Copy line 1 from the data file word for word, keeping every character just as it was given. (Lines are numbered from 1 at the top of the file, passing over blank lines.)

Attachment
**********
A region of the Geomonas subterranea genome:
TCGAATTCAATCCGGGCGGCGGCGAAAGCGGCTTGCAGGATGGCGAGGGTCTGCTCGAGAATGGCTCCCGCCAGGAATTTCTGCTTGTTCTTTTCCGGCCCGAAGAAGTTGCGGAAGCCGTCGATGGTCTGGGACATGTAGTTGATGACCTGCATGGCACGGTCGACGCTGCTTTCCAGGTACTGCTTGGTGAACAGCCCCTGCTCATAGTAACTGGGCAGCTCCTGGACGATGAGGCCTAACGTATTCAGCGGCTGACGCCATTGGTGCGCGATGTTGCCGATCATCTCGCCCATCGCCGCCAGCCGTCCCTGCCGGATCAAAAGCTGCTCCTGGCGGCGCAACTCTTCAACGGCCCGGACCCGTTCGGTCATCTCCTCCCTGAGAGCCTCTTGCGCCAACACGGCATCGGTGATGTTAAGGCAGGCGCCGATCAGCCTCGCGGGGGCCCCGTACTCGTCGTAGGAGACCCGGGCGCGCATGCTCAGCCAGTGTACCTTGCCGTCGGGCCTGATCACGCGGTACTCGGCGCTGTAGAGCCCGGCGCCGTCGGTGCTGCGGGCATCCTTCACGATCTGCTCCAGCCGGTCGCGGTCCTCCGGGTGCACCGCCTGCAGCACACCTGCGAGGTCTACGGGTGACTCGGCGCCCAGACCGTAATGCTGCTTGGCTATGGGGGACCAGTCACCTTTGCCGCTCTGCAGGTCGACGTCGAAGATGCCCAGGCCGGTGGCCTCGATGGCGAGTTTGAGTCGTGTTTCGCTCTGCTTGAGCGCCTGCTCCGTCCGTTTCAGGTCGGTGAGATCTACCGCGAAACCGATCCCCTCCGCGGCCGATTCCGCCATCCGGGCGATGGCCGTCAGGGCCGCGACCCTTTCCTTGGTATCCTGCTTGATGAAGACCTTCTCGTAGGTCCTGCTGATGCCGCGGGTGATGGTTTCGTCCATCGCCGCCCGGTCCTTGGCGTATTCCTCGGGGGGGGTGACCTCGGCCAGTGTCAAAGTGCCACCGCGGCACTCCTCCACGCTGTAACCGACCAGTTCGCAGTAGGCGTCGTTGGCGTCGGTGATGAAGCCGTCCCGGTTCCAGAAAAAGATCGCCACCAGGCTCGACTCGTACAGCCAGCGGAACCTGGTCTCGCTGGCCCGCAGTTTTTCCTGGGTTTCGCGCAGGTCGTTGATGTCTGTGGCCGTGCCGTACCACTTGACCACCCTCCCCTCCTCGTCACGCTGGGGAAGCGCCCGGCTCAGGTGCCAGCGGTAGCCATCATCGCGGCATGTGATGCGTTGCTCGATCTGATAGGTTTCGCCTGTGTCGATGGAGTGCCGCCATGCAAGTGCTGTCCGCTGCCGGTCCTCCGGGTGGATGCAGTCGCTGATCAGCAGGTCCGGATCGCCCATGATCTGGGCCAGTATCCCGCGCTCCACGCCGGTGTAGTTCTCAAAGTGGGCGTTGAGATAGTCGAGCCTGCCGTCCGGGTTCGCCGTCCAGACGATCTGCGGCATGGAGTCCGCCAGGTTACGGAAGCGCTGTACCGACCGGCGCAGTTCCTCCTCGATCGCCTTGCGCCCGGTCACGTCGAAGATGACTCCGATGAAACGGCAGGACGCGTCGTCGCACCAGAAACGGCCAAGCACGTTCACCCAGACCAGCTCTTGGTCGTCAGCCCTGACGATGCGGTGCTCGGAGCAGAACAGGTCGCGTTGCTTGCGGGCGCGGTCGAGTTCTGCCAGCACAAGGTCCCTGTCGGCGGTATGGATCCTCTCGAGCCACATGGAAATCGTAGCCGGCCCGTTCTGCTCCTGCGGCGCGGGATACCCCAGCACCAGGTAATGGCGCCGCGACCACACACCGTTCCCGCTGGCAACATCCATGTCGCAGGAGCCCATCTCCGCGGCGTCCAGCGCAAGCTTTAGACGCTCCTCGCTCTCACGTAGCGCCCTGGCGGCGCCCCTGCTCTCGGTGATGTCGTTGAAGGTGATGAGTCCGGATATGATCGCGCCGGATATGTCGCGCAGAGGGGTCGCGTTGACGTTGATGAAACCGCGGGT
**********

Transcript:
A region of the Geomonas subterranea genome: